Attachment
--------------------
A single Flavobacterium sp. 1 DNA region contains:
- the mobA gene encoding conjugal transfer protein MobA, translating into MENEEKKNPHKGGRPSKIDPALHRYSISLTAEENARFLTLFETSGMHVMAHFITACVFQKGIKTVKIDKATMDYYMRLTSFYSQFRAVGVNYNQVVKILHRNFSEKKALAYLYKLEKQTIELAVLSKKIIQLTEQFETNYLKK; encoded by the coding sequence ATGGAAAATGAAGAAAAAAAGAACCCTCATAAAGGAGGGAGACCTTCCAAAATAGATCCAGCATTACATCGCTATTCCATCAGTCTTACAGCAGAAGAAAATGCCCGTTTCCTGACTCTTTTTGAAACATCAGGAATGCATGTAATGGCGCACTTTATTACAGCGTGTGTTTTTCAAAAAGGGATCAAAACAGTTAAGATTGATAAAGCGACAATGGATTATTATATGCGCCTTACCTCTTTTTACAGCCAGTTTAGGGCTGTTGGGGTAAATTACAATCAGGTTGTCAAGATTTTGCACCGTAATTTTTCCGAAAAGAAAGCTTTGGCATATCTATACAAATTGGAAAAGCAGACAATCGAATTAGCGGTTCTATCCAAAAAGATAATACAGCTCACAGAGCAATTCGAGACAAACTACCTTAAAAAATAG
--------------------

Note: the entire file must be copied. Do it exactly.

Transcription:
A single Flavobacterium sp. 1 DNA region contains:
- the mobA gene encoding conjugal transfer protein MobA, translating into MENEEKKNPHKGGRPSKIDPALHRYSISLTAEENARFLTLFETSGMHVMAHFITACVFQKGIKTVKIDKATMDYYMRLTSFYSQFRAVGVNYNQVVKILHRNFSEKKALAYLYKLEKQTIELAVLSKKIIQLTEQFETNYLKK; encoded by the coding sequence ATGGAAAATGAAGAAAAAAAGAACCCTCATAAAGGAGGGAGACCTTCCAAAATAGATCCAGCATTACATCGCTATTCCATCAGTCTTACAGCAGAAGAAAATGCCCGTTTCCTGACTCTTTTTGAAACATCAGGAATGCATGTAATGGCGCACTTTATTACAGCGTGTGTTTTTCAAAAAGGGATCAAAACAGTTAAGATTGATAAAGCGACAATGGATTATTATATGCGCCTTACCTCTTTTTACAGCCAGTTTAGGGCTGTTGGGGTAAATTACAATCAGGTTGTCAAGATTTTGCACCGTAATTTTTCCGAAAAGAAAGCTTTGGCATATCTATACAAATTGGAAAAGCAGACAATCGAATTAGCGGTTCTATCCAAAAAGATAATACAGCTCACAGAGCAATTCGAGACAAACTACCTTAAAAAATAG